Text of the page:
In Saturday’s (5/22) Chicago Sun-Times, Bryant Manning writes, “Detlev Glanert: The name sounds like it should belong to a world-weary, dyspeptic German intellectual. In the case of one brainy Hamburg-born composer, it does. The 49-year old has written an angular opera based on Albert Camus, studied under Communist Hanz Werner Henze, and devised an orchestral work of song and dances to reveal man’s monstrous nature. ‘It is about the evil inside people,’ Glanert told the British press. But his ‘Theatrum bestiarum’ (2005), which had its U.S. premiere Thursday night at Orchestra Hall with the Chicago Symphony under the command of guest conductor Semyon Bychkov, revealed a little gem more vital in spirit than gloomy in its satire. The 20-minute, single-movement work reflects on the twisted psychologies of 20th century dictators. … What’s striking is the smorgasbord of styles the composer embraces without sacrificing a personal voice. … Between its mix of shimmering facades a la Ravel and stampeding Russian machismo, this musical ‘zoo of human beings’ played out in unpredictable rainbow style.” Mahler’s Fifth Symphony comprised the second half of the program.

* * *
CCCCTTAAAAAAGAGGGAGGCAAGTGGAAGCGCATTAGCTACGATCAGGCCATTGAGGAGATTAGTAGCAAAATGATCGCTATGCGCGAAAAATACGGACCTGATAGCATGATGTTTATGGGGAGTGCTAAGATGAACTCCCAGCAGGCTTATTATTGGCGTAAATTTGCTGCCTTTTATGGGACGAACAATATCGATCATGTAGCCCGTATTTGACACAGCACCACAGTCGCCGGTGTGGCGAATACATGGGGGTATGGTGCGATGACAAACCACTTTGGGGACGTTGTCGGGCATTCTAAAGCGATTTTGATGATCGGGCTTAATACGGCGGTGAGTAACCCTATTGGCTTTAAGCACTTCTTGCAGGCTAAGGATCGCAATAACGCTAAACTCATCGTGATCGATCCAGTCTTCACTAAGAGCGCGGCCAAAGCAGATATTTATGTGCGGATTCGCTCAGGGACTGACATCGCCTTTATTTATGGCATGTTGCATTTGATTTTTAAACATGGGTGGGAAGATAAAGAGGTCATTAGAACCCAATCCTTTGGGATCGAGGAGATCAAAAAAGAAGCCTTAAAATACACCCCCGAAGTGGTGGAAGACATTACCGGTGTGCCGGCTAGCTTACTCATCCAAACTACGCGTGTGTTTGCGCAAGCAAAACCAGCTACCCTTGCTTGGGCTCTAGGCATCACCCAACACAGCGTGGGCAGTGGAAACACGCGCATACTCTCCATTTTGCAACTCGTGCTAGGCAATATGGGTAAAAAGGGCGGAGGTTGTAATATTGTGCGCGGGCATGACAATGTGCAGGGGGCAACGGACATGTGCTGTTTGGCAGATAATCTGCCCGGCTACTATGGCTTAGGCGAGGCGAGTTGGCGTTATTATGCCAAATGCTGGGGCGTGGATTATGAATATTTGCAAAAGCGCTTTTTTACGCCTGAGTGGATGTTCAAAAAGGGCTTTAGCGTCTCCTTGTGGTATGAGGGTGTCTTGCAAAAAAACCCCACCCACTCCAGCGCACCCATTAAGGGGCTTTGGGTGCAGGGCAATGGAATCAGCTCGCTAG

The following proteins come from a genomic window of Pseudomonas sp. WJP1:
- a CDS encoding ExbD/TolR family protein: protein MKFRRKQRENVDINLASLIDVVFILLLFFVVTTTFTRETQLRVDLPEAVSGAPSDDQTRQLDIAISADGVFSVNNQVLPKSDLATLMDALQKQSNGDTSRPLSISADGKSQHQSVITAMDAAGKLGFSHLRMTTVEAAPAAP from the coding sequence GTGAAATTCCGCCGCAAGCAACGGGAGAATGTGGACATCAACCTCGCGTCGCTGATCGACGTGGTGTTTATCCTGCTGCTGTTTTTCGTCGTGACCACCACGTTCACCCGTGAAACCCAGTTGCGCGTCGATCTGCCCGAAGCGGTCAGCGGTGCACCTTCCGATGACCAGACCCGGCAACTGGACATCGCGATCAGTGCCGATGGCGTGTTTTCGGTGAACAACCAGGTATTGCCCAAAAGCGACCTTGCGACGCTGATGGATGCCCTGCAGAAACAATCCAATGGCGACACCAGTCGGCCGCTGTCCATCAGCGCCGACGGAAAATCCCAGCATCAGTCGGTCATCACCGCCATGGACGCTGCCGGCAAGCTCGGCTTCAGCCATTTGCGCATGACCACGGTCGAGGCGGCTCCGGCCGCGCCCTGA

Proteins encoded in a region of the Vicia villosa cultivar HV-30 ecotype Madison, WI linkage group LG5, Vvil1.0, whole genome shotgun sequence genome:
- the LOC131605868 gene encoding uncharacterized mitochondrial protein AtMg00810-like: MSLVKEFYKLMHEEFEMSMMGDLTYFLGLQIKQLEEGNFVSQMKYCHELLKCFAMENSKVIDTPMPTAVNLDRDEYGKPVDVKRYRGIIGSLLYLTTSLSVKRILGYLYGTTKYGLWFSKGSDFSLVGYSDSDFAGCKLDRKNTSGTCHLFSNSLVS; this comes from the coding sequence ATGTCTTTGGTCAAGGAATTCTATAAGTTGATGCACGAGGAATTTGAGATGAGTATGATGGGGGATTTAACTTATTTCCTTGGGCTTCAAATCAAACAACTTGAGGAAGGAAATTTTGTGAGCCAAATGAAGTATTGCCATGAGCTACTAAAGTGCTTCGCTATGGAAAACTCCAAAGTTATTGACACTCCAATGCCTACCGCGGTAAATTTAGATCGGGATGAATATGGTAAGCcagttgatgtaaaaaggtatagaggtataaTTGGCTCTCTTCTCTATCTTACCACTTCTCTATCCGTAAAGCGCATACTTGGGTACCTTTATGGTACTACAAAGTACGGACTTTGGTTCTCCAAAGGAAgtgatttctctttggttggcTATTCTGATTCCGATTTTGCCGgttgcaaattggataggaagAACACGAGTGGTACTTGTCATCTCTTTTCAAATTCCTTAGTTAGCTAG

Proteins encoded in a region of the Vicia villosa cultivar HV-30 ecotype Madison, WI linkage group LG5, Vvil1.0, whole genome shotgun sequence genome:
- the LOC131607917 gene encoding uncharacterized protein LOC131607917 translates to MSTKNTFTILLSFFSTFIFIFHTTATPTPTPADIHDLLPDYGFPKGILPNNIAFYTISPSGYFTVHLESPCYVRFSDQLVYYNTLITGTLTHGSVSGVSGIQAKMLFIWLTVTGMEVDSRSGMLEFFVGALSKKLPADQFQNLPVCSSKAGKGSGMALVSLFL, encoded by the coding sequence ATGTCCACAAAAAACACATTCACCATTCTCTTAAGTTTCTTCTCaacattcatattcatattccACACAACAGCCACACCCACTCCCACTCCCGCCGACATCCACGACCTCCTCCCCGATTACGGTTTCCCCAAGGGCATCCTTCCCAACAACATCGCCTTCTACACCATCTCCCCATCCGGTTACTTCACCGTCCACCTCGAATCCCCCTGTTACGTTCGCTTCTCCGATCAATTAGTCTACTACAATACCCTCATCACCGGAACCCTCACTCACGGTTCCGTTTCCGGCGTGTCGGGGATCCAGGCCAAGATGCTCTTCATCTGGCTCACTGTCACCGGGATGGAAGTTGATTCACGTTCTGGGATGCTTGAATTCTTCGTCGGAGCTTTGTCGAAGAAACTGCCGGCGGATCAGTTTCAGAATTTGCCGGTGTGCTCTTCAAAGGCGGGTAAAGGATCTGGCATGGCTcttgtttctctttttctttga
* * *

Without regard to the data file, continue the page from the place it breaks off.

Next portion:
Posted May 24, 2010